Dr. Phillip Frost has appeared to have pressed pause on buying stock in Opko Health Inc (OPK). As the CEO of Opko Health, a growing pharmaceutical and diagnostics company, Frost has been a character of keen interest for shareholders. Normally, such an action (or rather lack of action) would be considered a non-factor for most companies. Yet as an insider who has atypically and consistently purchased large tracts of company shares almost on a daily basis, Frost's actions tend to weigh heavily on the investment thesis for the company.
The CEO Has Routinely Bought Shares
As written in my previous article found here, Frost's large insider purchases have played a considerable role in support of the bullish sentiment. Since joining the management team of Opko Health in 2007, the CEO has come to indirectly own a large stake in the company. This was indirectly done through his controlled entities of Frost Gamma Investments Trust and The Frost Group, LLC. As seen on the last Form 4 filed here on January 16, 2013, Frost now indirectly owns 135,819,800 shares. As of September 2012, the company had roughly 298 million shares outstanding.
To give an example of the consistency of Frost's insider purchases, it's ideal to consider the last lengthy pause in his buying spree. The graphic above illustrates the regularity in Frost's purchases. Between February 23, 2012 to March 4, 2012, Frost did not purchase shares resulting in a break of 7 trading days. However, as of the time of writing this article on January 30, Frost has not purchased shares for 10 trading days (11, were the MLK holiday to count). The last pause in the stock buying of this magnitude dates back to the period of October 5, 2011 to November 3, 2011 when Frost took a month off from buying more shares.
Too Much, Too Fast?
While it remains entirely possible that the enthusiastic CEO has merely taken another breather in his aggressive purchasing, the ongoing break coincides with a volatile jump in share price. Over the last three months, the company's shares have spiked over 50% as seen in the graph below. Yesterday, the company reached a peak of $7.21, a stark contrast against the closing price of $4.35 seen only on December 6, 2012.
OPK data by YCharts
Can The Price Endure At These Levels?
With a market capitalization in excess of $1.9 billion and a current price-to-book ratio of 13.66, it's clear that the company is far from being undervalued. The latest run in share price is likely due to the high amount of shares that are actually being shorted. In light of Frost's purchases and a series of good company news serving as a catalyst, short investors obligated to cover their shares appeared to have set off a short squeeze as a result. As of January 15, 2013, there were still 23.9 million shares short representing 17.5% of the float according to Yahoo Finance.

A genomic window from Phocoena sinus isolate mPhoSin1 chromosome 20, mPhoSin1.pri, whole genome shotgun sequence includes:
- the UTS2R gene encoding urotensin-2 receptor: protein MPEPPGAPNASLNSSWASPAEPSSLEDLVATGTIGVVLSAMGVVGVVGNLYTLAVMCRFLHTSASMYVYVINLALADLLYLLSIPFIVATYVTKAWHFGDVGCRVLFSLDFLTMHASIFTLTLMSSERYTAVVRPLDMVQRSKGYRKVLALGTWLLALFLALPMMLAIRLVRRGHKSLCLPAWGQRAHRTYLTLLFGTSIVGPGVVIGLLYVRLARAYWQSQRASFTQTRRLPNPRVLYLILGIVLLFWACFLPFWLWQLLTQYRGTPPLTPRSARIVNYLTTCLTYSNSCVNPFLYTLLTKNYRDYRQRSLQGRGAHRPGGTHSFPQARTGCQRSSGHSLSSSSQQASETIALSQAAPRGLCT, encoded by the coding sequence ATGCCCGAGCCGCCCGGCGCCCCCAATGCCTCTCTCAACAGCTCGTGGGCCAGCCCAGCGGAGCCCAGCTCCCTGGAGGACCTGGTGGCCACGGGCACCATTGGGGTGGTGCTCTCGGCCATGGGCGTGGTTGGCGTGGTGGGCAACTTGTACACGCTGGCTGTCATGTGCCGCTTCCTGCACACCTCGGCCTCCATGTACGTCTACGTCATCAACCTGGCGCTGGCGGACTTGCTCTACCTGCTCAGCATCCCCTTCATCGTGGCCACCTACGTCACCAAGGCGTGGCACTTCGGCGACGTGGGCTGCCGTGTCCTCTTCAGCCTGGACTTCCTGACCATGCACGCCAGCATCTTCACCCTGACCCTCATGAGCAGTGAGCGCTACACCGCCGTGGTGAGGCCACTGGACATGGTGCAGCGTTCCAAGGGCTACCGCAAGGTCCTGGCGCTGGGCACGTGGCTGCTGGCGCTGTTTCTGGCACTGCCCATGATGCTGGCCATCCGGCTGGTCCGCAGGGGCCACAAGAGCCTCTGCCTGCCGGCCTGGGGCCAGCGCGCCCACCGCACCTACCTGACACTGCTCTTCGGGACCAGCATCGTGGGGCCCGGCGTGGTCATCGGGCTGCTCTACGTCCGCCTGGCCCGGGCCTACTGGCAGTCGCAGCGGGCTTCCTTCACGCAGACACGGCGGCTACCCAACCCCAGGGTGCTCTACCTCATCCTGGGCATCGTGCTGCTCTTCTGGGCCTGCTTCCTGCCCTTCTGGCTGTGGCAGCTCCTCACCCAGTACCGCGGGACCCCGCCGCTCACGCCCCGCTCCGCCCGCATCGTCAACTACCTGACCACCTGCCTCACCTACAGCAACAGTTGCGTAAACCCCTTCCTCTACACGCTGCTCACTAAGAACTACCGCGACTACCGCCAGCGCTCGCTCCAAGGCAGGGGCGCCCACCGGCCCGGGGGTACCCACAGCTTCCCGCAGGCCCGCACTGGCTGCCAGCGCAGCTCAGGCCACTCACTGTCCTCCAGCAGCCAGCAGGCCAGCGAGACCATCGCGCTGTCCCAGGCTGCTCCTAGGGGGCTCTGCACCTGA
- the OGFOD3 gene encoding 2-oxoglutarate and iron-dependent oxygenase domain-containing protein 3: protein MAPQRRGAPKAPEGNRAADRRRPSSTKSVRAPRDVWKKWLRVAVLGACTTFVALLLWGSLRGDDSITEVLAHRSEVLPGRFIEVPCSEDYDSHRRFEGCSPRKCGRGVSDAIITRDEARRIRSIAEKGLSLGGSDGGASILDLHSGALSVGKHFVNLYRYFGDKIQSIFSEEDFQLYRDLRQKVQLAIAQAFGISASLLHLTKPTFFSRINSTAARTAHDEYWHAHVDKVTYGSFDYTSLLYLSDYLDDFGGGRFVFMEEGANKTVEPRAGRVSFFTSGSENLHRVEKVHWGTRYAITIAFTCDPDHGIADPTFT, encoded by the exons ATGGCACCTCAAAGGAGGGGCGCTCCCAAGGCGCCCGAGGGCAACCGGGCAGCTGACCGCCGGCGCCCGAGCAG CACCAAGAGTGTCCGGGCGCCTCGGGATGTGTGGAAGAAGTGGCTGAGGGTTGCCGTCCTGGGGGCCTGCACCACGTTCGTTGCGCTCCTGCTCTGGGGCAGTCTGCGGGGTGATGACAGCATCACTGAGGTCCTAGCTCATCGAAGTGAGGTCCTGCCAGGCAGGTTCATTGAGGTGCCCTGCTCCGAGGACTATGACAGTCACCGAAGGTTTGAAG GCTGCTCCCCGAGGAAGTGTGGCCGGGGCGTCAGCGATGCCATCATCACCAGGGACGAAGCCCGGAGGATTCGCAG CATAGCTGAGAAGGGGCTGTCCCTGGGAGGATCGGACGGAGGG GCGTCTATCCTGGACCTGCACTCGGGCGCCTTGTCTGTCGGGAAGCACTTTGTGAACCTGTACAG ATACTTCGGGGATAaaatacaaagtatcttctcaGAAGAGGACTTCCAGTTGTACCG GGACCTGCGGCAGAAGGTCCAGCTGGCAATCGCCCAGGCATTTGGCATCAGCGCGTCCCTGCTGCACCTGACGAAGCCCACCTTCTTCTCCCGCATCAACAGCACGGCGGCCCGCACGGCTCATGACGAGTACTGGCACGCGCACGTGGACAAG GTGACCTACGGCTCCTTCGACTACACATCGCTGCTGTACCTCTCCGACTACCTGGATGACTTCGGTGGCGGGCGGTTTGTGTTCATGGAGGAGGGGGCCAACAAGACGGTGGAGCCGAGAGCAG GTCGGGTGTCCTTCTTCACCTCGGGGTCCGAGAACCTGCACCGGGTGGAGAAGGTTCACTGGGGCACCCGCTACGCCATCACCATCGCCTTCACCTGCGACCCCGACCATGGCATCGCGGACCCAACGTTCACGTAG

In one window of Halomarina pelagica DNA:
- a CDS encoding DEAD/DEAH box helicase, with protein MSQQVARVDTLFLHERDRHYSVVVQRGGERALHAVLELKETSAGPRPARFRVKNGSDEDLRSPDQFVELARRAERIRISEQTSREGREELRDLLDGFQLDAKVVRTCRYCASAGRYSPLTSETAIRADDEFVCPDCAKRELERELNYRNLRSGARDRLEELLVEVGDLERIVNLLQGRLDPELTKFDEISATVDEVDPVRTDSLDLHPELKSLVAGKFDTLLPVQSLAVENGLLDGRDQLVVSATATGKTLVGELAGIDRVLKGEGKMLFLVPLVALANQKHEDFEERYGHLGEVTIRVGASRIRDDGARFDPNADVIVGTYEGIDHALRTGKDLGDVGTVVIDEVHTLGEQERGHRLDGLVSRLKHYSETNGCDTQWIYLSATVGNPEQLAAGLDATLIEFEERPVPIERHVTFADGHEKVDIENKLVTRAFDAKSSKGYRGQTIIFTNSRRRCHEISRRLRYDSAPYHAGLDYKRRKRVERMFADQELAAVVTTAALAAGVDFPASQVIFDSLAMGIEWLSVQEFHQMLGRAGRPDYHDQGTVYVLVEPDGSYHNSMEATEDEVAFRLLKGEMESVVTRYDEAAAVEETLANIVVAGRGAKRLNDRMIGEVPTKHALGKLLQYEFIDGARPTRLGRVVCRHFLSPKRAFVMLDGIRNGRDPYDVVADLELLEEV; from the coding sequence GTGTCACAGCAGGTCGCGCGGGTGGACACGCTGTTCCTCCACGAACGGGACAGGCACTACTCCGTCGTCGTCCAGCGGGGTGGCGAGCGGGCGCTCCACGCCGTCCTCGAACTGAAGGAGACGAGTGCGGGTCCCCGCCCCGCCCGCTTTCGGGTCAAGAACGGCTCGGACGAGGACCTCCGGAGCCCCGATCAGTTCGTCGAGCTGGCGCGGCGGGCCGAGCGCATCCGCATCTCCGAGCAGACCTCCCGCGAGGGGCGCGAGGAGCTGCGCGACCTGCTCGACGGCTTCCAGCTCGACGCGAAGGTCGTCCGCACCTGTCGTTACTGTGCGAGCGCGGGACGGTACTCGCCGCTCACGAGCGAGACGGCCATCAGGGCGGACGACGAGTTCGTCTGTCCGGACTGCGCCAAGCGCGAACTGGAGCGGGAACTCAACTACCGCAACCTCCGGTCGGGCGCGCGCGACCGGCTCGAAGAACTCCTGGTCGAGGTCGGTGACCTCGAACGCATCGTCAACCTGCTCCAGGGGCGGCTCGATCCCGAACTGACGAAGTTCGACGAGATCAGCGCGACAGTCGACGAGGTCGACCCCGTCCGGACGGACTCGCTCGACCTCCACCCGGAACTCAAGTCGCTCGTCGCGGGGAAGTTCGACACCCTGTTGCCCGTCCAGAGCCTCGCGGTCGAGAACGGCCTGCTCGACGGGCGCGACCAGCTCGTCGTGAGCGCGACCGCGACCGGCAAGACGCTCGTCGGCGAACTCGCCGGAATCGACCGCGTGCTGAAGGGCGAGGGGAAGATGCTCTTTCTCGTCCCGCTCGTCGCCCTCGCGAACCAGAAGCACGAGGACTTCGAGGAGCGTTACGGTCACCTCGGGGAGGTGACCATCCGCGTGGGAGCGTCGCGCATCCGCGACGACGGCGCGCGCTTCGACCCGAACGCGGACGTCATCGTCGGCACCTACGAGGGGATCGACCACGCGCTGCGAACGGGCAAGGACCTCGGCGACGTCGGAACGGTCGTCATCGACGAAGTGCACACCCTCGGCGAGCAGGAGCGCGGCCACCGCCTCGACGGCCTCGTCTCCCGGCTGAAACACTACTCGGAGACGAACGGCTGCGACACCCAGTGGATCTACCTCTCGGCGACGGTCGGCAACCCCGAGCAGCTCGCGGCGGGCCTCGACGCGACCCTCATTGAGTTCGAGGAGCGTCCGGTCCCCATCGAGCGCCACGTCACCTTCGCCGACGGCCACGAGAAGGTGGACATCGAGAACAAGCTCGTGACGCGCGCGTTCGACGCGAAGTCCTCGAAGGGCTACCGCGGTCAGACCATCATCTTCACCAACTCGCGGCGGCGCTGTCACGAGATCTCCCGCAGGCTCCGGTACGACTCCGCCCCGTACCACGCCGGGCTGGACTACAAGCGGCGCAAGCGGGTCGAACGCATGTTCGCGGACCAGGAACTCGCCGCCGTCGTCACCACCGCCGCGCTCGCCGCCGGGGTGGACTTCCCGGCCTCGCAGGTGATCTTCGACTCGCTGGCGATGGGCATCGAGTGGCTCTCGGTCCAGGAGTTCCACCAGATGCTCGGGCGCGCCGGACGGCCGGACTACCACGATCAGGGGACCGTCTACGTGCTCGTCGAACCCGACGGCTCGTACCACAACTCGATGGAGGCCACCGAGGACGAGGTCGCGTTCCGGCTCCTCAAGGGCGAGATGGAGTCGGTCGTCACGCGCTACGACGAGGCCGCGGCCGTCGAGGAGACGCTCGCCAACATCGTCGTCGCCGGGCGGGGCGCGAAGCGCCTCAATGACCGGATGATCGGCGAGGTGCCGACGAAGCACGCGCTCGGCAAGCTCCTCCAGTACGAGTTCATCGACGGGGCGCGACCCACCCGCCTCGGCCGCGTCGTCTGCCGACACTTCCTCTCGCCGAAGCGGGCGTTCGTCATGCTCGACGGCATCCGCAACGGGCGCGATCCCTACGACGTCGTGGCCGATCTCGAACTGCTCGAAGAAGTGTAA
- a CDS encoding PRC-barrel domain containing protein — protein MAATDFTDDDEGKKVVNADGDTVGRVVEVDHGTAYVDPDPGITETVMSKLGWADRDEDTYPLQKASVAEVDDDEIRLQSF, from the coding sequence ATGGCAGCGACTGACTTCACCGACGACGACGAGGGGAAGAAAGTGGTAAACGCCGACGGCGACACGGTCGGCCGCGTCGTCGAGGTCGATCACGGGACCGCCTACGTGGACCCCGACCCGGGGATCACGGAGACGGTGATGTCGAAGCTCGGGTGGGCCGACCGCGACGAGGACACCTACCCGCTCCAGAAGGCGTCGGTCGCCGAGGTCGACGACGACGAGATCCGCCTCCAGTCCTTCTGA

On Monday, Frost appeared on Jim Cramer's Mad Money as seen in the video found here. In the afterhours trading session of that day, investors sent the stock soaring an additional 10% despite the lack of revelation by Frost. From the highs of $7.21 on Tuesday to today's closing price of $6.47, the stock has given back 10%. Such volatile trading remains indicative that the company is now trading at a level that is not reflective of the fundamentals.
In the long run, Opko Health appears to be putting together a very well-developed company able to excel in niche markets within the sphere of pharmaceuticals and diagnostics. Fellow Seeking Alpha contributors Josh Ginsburg and John Ford touched on these topics as seen in their respective articles found here and here. Though the company only generated $28 million in 2011, the current year of 2013 appears to be the year in which several key products begin to hit the markets. As a result, the company remains on track to penetrate markets which could significantly boost these revenues.
Opko Health remains a company with significant long-term potential. However, at its current valuation, the stock remains questionable at best. There is little indication that the latest rise in stock price has a stable base to stand on. This is a belief primarily based on the quick and significant rise in share price, the increased volatility in trading action, and the extended break by the company's largest shareholder found in the CEO. Investors may find it more ideal to wait for volatility to calm down before reevaluating the attractiveness of the stock. When (and if) Dr. Frost continues to buy more shares, this could also serve to be an effective cue as the CEO has already proven himself to play a significant role in supporting the share price.